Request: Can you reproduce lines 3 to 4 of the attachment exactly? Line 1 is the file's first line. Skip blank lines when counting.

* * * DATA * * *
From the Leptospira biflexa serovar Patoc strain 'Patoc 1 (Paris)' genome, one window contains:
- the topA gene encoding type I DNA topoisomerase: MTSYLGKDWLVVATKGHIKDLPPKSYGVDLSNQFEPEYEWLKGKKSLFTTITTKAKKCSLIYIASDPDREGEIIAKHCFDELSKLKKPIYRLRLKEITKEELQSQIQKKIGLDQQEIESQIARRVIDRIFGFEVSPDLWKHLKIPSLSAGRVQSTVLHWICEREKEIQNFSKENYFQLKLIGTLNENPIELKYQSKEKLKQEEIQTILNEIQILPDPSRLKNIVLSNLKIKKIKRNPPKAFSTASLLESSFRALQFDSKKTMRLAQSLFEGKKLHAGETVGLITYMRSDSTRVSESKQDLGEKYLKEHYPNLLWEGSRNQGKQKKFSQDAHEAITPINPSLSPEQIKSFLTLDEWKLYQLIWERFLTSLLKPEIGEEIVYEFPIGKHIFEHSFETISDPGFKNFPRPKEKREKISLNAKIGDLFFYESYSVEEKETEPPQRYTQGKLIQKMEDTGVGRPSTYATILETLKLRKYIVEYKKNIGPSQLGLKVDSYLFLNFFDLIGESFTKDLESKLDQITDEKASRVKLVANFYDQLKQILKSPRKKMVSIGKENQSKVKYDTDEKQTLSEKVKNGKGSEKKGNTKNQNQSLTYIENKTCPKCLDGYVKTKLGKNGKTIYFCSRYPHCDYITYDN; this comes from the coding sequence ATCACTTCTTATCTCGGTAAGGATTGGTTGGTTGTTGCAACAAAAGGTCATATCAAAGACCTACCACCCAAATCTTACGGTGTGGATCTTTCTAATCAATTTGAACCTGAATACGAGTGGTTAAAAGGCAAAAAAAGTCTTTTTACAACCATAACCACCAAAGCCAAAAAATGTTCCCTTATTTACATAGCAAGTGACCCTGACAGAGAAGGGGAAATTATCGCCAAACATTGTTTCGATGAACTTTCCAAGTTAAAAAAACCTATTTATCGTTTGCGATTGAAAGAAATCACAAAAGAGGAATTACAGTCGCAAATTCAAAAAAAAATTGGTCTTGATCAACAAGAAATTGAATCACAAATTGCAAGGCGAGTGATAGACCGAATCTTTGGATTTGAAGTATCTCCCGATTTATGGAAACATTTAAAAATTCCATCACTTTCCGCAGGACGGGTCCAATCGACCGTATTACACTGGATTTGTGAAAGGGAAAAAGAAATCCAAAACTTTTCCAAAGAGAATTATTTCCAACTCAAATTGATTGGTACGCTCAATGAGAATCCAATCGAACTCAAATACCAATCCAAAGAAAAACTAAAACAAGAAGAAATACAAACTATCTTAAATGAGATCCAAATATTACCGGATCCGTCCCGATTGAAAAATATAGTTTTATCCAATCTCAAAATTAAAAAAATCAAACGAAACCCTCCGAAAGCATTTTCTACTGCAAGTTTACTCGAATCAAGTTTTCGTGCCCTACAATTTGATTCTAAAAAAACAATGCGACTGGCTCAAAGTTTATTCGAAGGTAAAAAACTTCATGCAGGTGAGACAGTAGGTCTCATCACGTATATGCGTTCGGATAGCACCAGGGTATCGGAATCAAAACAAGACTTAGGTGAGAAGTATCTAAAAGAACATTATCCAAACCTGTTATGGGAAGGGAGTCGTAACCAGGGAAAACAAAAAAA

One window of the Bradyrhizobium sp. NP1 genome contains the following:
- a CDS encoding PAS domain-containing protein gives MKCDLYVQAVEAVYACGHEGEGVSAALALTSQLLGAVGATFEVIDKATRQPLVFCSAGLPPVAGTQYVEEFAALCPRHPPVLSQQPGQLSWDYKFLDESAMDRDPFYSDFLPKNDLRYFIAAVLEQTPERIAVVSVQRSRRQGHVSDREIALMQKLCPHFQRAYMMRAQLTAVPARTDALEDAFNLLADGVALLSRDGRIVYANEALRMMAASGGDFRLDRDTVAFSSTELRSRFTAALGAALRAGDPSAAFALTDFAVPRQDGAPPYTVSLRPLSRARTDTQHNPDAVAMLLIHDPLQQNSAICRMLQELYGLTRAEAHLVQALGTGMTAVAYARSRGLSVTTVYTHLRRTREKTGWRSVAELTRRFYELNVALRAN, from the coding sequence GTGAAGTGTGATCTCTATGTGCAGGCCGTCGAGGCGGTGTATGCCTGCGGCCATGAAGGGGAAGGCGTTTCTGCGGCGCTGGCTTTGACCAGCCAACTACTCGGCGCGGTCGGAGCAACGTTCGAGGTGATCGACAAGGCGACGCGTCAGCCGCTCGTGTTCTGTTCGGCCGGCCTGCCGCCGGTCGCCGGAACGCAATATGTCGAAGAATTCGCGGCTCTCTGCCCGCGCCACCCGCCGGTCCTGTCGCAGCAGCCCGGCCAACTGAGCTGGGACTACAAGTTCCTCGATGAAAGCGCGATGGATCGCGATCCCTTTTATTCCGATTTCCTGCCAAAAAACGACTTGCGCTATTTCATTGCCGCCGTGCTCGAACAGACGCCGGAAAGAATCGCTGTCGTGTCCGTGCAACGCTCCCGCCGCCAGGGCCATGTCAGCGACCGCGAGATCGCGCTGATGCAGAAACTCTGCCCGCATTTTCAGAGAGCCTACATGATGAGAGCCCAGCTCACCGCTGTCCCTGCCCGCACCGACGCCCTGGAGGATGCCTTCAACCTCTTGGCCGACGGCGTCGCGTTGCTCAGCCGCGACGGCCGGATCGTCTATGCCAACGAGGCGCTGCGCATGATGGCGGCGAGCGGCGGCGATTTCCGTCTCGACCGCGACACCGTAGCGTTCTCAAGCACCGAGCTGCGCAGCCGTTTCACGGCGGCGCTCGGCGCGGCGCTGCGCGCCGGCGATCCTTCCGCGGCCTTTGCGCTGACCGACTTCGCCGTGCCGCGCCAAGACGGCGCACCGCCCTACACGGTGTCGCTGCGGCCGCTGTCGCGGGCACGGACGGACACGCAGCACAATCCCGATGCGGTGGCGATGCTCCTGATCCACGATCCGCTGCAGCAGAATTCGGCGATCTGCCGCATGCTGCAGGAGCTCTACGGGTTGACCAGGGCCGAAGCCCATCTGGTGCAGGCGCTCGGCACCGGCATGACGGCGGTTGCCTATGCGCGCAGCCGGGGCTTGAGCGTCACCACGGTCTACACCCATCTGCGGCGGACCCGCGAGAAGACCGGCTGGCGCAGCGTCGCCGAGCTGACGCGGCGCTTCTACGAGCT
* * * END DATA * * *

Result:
One window of the Bradyrhizobium sp. NP1 genome contains the following:
- a CDS encoding PAS domain-containing protein gives MKCDLYVQAVEAVYACGHEGEGVSAALALTSQLLGAVGATFEVIDKATRQPLVFCSAGLPPVAGTQYVEEFAALCPRHPPVLSQQPGQLSWDYKFLDESAMDRDPFYSDFLPKNDLRYFIAAVLEQTPERIAVVSVQRSRRQGHVSDREIALMQKLCPHFQRAYMMRAQLTAVPARTDALEDAFNLLADGVALLSRDGRIVYANEALRMMAASGGDFRLDRDTVAFSSTELRSRFTAALGAALRAGDPSAAFALTDFAVPRQDGAPPYTVSLRPLSRARTDTQHNPDAVAMLLIHDPLQQNSAICRMLQELYGLTRAEAHLVQALGTGMTAVAYARSRGLSVTTVYTHLRRTREKTGWRSVAELTRRFYELNVALRAN, from the coding sequence GTGAAGTGTGATCTCTATGTGCAGGCCGTCGAGGCGGTGTATGCCTGCGGCCATGAAGGGGAAGGCGTTTCTGCGGCGCTGGCTTTGACCAGCCAACTACTCGGCGCGGTCGGAGCAACGTTCGAGGTGATCGACAAGGCGACGCGTCAGCCGCTCGTGTTCTGTTCGGCCGGCCTGCCGCCGGTCGCCGGAACGCAATATGTCGAAGAATTCGCGGCTCTCTGCCCGCGCCACCCGCCGGTCCTGTCGCAGCAGCCCGGCCAACTGAGCTGGGACTACAAGTTCCTCGATGAAAGCGCGATGGATCGCGATCCCTTTTATTCCGATTTCCTGCCAAAAAACGACTTGCGCTATTTCATTGCCGCCGTGCTCGAACAGACGCCGGAAAGAATCGCTGTCGTGTCCGTGCAACGCTCCCGCCGCCAGGGCCATGTCAGCGACCGCGAGATCGCGCTGATGCAGAAACTCTGCCCGCATTTTCAGAGAGCCTACATGATGAGAGCCCAGCTCACCGCTGTCCCTGCCCGCACCGACGCCCTGGAGGATGCCTTCAACCTCTTGGCCGACGGCGTCGCGTTGCTCAGCCGCGACGGCCGGATCGTCTATGCCAACGAGGCGCTGCGCATGATGGCGGCGAGCGGCGGCGATTTCCGTCTCGACCGCGACACCGTAGCGTTCTCAAGCACCGAGCTGCGCAGCCGTTTCACGGCGGCGCTCGGCGCGGCGCTGCGCGCCGGCGATCCTTCCGCGGCCTTTGCGCTGACCGACTTCGCCGTGCCGCGCCAAGACGGCGCACCGCCCTACACGGTGTCGCTGCGGCCGCTGTCGCGGGCACGGACGGACACGCAGCACAATCCCGATGCGGTGGCGATGCTCCTGATCCACGATCCGCTGCAGCAGAATTCGGCGATCTGCCGCATGCTGCAGGAGCTCTACGGGTTGACCAGGGCCGAAGCCCATCTGGTGCAGGCGCTCGGCACCGGCATGACGGCGGTTGCCTATGCGCGCAGCCGGGGCTTGAGCGTCACCACGGTCTACACCCATCTGCGGCGGACCCGCGAGAAGACCGGCTGGCGCAGCGTCGCCGAGCTGACGCGGCGCTTCTACGAGCT